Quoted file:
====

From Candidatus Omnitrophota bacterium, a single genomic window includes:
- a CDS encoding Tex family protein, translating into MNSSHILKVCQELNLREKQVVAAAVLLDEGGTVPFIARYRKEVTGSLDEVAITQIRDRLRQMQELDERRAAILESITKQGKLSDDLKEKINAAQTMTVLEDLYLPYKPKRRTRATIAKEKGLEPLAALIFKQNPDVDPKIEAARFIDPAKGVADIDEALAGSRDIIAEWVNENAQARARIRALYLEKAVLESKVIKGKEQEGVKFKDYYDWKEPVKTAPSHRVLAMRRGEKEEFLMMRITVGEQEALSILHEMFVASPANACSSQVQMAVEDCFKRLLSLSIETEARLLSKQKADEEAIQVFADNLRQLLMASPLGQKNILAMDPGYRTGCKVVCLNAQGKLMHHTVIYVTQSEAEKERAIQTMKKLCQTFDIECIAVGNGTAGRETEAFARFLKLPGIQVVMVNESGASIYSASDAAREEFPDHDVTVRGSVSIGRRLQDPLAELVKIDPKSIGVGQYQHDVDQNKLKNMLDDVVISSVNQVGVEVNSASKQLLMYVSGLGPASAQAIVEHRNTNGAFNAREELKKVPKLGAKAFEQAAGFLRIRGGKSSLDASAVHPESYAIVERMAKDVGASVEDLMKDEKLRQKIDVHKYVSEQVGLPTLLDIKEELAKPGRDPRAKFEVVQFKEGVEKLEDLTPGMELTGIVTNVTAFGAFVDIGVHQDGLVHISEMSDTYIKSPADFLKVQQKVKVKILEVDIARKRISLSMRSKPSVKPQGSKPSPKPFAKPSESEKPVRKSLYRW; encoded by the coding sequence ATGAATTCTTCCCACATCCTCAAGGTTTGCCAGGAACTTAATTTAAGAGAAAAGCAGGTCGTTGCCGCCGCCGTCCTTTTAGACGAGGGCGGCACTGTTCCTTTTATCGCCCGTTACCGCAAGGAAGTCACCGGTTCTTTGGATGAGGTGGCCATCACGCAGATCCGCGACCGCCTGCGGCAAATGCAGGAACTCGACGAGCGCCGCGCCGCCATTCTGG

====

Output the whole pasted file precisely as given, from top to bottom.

From Candidatus Omnitrophota bacterium, a single genomic window includes:
- a CDS encoding Tex family protein, translating into MNSSHILKVCQELNLREKQVVAAAVLLDEGGTVPFIARYRKEVTGSLDEVAITQIRDRLRQMQELDERRAAILESITKQGKLSDDLKEKINAAQTMTVLEDLYLPYKPKRRTRATIAKEKGLEPLAALIFKQNPDVDPKIEAARFIDPAKGVADIDEALAGSRDIIAEWVNENAQARARIRALYLEKAVLESKVIKGKEQEGVKFKDYYDWKEPVKTAPSHRVLAMRRGEKEEFLMMRITVGEQEALSILHEMFVASPANACSSQVQMAVEDCFKRLLSLSIETEARLLSKQKADEEAIQVFADNLRQLLMASPLGQKNILAMDPGYRTGCKVVCLNAQGKLMHHTVIYVTQSEAEKERAIQTMKKLCQTFDIECIAVGNGTAGRETEAFARFLKLPGIQVVMVNESGASIYSASDAAREEFPDHDVTVRGSVSIGRRLQDPLAELVKIDPKSIGVGQYQHDVDQNKLKNMLDDVVISSVNQVGVEVNSASKQLLMYVSGLGPASAQAIVEHRNTNGAFNAREELKKVPKLGAKAFEQAAGFLRIRGGKSSLDASAVHPESYAIVERMAKDVGASVEDLMKDEKLRQKIDVHKYVSEQVGLPTLLDIKEELAKPGRDPRAKFEVVQFKEGVEKLEDLTPGMELTGIVTNVTAFGAFVDIGVHQDGLVHISEMSDTYIKSPADFLKVQQKVKVKILEVDIARKRISLSMRSKPSVKPQGSKPSPKPFAKPSESEKPVRKSLYRW; encoded by the coding sequence ATGAATTCTTCCCACATCCTCAAGGTTTGCCAGGAACTTAATTTAAGAGAAAAGCAGGTCGTTGCCGCCGCCGTCCTTTTAGACGAGGGCGGCACTGTTCCTTTTATCGCCCGTTACCGCAAGGAAGTCACCGGTTCTTTGGATGAGGTGGCCATCACGCAGATCCGCGACCGCCTGCGGCAAATGCAGGAACTCGACGAGCGCCGCGCCGCCATTCTGG